Wednesday, June 06, 2007

Capital controls against debt flows

One recurring theme in international economics is how households & firms evade restrictions on trade and capital controls. In a curious twist, policy hostility against debt flows is reminiscent of "Islamic finance" where straight debt is considered bad. So interesting ideas on rerouting business past proscriptions against Islamic finance are relevant when thinking about what the private sector will do when faced with rules against debt flows. You may also be interested in an earlier blog post on synthetic corporate bonds.

The paper referenced above is:

The Ancient Roots of Modern Financial Innovation: The Early History of Regulatory Arbitrage by Michael Knoll [direct link]. The abstract reads: Recent years have seen an explosion of financial innovation. Much of this innovation seeks to exploit inconsistencies in the regulatory environment, and one of the most popular techniques for doing so uses put-call parity. Nonetheless, regulatory arbitrage using put-call parity is not a new phenomenon, as is frequently suggested. This Essay traces the use of put-call parity to avoid the usury prohibition back to Ancient Israel. It also describes the important role that put-call parity played in developing the equity of redemption, the defining characteristic of a modern mortgage, in Medieval England. In addition, this Essay describes how Muslims living in the West are using mortgage substitutes based on put-call parity to avoid Islam's prohibition on paying interest.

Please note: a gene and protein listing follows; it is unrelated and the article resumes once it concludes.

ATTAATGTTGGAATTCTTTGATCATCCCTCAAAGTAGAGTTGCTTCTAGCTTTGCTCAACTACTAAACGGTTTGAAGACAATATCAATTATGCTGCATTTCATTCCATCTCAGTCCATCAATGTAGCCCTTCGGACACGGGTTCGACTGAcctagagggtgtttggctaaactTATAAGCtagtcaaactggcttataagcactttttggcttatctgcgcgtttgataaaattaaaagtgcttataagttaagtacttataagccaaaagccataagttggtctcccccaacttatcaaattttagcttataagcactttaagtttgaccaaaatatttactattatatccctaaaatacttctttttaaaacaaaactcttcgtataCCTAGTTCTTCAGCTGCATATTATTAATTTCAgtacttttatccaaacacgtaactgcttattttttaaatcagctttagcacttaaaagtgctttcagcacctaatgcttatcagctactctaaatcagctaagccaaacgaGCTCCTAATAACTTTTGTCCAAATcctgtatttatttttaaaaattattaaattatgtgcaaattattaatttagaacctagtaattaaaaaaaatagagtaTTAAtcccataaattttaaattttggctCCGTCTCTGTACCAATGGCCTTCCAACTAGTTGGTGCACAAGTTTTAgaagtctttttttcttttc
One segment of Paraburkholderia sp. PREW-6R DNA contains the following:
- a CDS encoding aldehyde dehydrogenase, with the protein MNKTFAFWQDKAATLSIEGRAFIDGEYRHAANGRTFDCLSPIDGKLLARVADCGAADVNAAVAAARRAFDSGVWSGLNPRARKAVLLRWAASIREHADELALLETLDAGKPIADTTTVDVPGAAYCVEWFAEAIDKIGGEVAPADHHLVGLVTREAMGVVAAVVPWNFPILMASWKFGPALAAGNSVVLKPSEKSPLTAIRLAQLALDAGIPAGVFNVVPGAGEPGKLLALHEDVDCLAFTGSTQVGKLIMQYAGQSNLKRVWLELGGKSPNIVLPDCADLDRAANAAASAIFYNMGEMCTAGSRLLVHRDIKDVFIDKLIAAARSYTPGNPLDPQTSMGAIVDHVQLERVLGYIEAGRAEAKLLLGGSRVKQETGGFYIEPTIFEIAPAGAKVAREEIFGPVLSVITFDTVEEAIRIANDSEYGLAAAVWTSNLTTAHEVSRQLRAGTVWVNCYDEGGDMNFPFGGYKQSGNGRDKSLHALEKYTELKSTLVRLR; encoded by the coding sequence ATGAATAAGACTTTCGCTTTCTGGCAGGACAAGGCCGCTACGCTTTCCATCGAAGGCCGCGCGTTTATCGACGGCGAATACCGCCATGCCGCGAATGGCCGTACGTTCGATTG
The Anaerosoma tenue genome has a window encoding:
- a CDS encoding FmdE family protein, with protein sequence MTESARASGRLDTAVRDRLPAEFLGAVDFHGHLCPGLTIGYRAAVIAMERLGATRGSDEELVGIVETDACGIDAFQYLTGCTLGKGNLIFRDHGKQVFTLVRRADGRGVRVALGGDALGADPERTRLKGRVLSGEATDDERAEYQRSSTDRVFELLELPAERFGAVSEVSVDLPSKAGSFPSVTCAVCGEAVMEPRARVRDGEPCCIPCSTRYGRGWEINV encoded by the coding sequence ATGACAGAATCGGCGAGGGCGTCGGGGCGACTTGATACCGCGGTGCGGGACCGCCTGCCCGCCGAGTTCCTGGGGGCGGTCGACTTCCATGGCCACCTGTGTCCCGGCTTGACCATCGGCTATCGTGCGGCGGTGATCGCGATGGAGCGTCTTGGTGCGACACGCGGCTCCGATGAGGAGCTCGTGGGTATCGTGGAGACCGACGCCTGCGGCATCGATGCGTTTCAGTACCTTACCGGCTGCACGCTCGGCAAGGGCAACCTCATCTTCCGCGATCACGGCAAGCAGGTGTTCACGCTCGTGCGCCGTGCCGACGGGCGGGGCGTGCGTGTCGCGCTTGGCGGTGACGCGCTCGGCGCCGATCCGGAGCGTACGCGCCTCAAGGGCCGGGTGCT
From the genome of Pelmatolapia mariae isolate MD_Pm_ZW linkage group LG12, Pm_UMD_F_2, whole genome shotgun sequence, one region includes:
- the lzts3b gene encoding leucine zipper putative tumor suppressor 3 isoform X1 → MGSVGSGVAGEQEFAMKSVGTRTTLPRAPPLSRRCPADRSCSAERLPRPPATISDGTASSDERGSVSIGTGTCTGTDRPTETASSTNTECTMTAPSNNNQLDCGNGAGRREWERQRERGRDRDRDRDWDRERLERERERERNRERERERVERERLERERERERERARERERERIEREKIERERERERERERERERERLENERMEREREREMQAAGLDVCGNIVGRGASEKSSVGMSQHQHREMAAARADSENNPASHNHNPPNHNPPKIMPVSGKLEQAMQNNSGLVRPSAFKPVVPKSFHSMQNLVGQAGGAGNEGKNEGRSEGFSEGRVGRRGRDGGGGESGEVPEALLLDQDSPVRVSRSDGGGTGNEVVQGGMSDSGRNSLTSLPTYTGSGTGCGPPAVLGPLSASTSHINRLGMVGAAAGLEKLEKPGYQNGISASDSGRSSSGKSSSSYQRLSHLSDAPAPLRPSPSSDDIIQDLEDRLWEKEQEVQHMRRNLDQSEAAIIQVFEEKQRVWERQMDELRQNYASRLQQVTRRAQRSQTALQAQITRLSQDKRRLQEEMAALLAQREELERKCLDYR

1 comment:

  1. Dear Ajay,
    I agree with your general outlook on inflation, that it's a concern, and that it should be brought down. But can the recent WPI decline really be attributed so directly to the currency appreciation? Many of the brokers had predicted it would slow down simply because the yoy comparisons were getting more favorable - i.e. there was a spike in some items 12 months ago, so it would be harder to compound inflation at the same pace unless further spikes in key items came. Also, what are the chances that inflation simply looks better because of the artificial price-capping regulatory activity (e.g. threats to steel producers, tarrif barriers trapping cement capacity within India, etc.)?
    Andrew West

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